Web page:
Brilliant Bookcases: 20 Best Bookshelf & Bookcase Designs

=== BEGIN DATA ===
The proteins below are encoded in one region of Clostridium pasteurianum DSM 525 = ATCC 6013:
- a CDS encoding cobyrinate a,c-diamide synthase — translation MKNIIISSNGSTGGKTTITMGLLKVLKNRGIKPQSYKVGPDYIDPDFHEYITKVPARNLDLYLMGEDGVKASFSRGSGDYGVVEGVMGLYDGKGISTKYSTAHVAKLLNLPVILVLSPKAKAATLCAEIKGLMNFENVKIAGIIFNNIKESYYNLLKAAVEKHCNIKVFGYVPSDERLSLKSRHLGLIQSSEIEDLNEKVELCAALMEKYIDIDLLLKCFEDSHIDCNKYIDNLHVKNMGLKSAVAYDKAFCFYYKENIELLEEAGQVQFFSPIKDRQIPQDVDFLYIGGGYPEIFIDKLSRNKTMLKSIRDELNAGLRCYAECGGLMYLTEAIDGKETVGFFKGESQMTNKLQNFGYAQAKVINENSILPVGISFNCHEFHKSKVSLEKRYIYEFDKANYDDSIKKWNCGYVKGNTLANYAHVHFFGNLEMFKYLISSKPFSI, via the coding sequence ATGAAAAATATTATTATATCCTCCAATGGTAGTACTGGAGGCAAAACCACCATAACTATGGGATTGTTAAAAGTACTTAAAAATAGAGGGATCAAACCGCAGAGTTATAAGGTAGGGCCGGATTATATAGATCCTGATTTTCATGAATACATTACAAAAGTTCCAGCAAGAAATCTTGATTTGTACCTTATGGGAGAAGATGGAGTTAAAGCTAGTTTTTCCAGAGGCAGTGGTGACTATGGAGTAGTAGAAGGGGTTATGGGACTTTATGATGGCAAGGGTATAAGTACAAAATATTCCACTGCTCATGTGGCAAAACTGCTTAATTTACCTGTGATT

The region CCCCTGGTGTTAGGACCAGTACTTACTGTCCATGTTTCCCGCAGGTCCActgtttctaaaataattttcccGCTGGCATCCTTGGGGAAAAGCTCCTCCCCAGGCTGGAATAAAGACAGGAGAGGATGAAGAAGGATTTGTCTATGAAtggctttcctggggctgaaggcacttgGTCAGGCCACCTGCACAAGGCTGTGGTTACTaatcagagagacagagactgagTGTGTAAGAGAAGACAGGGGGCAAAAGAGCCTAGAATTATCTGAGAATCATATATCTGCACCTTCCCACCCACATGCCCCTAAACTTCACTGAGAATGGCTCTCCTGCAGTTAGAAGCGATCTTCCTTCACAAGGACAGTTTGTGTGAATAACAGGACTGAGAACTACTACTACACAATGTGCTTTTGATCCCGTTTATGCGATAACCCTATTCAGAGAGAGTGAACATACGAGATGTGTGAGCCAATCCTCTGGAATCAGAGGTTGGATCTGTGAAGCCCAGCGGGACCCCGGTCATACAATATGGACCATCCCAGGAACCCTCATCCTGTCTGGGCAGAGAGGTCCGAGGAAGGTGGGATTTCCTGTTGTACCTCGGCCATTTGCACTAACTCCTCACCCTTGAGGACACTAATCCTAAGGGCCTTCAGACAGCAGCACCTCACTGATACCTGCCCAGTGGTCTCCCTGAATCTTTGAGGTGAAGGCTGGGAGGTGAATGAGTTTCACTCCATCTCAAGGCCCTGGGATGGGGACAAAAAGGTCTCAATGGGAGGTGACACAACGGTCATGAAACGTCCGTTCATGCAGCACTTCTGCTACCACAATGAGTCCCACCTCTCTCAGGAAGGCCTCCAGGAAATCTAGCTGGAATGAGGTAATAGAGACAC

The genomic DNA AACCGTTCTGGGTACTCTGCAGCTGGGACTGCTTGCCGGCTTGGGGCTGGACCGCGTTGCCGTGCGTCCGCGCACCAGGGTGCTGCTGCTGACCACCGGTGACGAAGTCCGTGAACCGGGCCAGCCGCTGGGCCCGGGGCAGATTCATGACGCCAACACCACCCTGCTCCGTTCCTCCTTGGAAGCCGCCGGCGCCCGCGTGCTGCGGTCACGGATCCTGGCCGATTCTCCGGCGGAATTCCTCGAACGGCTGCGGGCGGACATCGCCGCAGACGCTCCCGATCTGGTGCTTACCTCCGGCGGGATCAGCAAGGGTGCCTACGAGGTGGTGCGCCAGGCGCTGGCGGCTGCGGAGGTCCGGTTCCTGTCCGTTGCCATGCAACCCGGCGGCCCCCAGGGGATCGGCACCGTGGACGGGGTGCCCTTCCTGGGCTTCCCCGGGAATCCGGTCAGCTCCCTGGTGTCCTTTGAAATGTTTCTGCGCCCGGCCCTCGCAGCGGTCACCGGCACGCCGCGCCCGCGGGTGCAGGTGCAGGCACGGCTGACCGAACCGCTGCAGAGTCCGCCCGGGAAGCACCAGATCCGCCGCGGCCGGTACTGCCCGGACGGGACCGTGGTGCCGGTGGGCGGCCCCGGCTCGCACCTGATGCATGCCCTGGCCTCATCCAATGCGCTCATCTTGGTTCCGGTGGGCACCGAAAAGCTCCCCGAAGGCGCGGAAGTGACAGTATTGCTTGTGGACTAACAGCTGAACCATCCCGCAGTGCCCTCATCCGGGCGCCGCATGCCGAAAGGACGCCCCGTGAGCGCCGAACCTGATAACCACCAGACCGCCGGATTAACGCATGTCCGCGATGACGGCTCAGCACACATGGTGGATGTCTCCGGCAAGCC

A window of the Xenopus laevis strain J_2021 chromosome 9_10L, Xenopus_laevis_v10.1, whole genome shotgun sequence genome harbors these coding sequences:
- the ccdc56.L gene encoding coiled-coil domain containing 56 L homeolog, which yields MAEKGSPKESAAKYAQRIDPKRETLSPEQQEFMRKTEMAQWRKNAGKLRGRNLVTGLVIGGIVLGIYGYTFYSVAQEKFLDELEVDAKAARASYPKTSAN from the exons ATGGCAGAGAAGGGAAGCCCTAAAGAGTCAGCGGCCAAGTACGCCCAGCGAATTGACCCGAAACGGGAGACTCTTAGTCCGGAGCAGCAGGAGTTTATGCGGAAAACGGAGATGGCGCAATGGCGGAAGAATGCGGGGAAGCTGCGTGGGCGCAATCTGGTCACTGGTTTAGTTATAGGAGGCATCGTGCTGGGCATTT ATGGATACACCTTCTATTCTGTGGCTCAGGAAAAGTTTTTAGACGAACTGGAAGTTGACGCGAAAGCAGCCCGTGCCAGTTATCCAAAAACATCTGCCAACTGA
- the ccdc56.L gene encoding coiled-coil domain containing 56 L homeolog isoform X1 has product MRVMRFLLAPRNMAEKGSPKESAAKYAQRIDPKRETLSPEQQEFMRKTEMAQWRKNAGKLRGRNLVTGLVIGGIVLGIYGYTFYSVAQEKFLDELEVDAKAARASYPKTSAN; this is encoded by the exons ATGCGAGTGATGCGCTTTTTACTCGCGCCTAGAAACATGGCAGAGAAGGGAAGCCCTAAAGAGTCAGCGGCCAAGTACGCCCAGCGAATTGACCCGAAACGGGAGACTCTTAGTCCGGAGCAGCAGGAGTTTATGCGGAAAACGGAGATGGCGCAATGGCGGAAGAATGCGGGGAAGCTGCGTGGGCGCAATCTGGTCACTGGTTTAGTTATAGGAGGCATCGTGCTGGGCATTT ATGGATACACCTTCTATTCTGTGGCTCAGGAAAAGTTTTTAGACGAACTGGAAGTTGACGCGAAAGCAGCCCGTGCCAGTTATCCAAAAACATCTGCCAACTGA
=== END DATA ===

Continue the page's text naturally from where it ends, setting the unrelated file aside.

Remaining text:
If you need something to store books anyway, why not choose something that makes a statement or serves two purposes like a bookcase or bookshelves that double as a secret door or a book shelf the is also a bed? Some of these creating and unique shelving systems are virtually invisible while others are virtual works of art in their own right. So, if you or a book-lover you know are stuck on how to redecorate your urban dwelling and store your favorite volumes here are twenty unusually clever book shelving solutions. Stairs Bookshelves: What started as a space-saving strategy turned into a centerpiece of this interior redesign. The experience: complete book-overload as the London owners make their way to the loft bedroom above the main floor of their condo. Shot from virtually any perspective the result is remarkably attractive and a good reminder that a lack of space can be a great design opportunity. Bookshelves and Bookcases Made of Books: Jim Rosenau has a very particular (and peculiar) furniture-made niche related to his love of books: furniture (particularly shelves and bookcases) made of books. His work is sold around the country and the world and can be purchased online from his website or made-to-order. His past experience as a comedy writer and carpenter seem like as good a background as any for someone creating these clever and humorous bookshelves and bookcases. Bookcase Bedroom: Most parents want to surround their children with books, but most don’t take that advice quite so literally. This bookcase bedroom designed by Point Architects in Tokyo is a great example of a Japanese approach to space-saving interior design: why have walls or bookshelves when you can have both in one? Color-Coded Books: This amazingly organized color-coded bookshelf arrangement is a great example of how not only bookcases but the books stored in them can be decorative. Can you imagine the time, energy and dedication it would take to meticulously sort your entire book collection by color? And worse yet: what do you do when you have to add another book to your collection? Bookcase Door to Hidden Room: We’ve all seen it in the movies: you pull the book from the shelf and the mysterious door opens into a secret room to the side. Well, this isn’t a mansion in a murder mystery – just someone’s house – but when they were renovating they wanted maximum book storage but to get it they had to obstruct a door. Instead of an ungainly workaround they simple bookcased over the door and made a secret one instead. Bookcase Door: Besides one-off secret-room bookcase doors there are entire design firms and creative interior design lines dedicated to dual-functioning bookcases. The Woodfold Bookcase Door System is designed to camouflage anything from a closet or a wine cellar to a wall safe or a private retreat. Rafter Shelving System: Exposed rafters can be a nice touch visually but if you’re living in cramped quarters you know that every bit of usable space has surprising potential. This is definitely a simple solution and easily executed by one that provides great overflow space for anyone who finds it hard to throw old books away. Hanging Bookshelves: This book hanger system is designed with style and materials clearly in mind. The concept is to have books hanging like clusters of grapes that sway with any movement and can be casually plucked by people passing by. The overall aesthetic impression is one of fragility, reflecting the delicate nature of old books and running contrary to the traditional idea of bookshelves and bookcases as some of the heaviest objects in a room. Bed Bookcase: While not everyone may find the results attractive the concept behind this convertible bed-and-bookcase design is an admiral start anyway. As a space-saving device this would be a great way to keep an extra bed around and then let it blend into the background, wrapped around bookshelves, when not in use. Invisible Bookshelf: If you really want to wow your guests an invisible shelf system might be just the solution. Talk about minimalist design: once your books are in place the support seems to disappear entirely. However, since hidden grips hang onto the insides of your books you might want to use this solution primarily for throw-away paperbacks and magazines. Invisible Bookshelf Stacks: While these shelves are quite visible when bare, once they are filled up they all but disappear. The resulting effect is the appearance of a disturbingly tall stack of seemingly unsupported by anything but the books of which it is composed. This has quite a lot of potential entertainment value: sit back and watch your visitors bump into one and leap into action trying to keep it from toppling (which it won’t). Floating Bookshelf: Available for around 10 dollars from Amazon this simple-but-clever invisible bookshelf design is definitely priced right. The appearance? Books seem to hang invisible along the wall, stacked apparently on nothing. The trick? The bottom book isn’t real and supports the rest. DIY Bookcase: Don’t want to spend all that money on a fancy bookcase? Someone submitted a 60-minute do-it-yourself bookcase design-and-construction process to Instructables worth checking out. Sure, the joinery is pretty low-tech and the material is plywood but for a cheap shelving solution built from a single piece of ply in an hour the result is surprisingly sophisticated. Gravity Bookshelves: While this wonderful bookshelf system is not yet in production it is an excellent example of how a few well-chosen materials and a minimal number of cuts can go a long way. This apparently complex and visually compelling shape is held together entirely by gravity – a great example of modernist interior design principles of simplicity and structural honesty loosely translated into a far-from-simple form.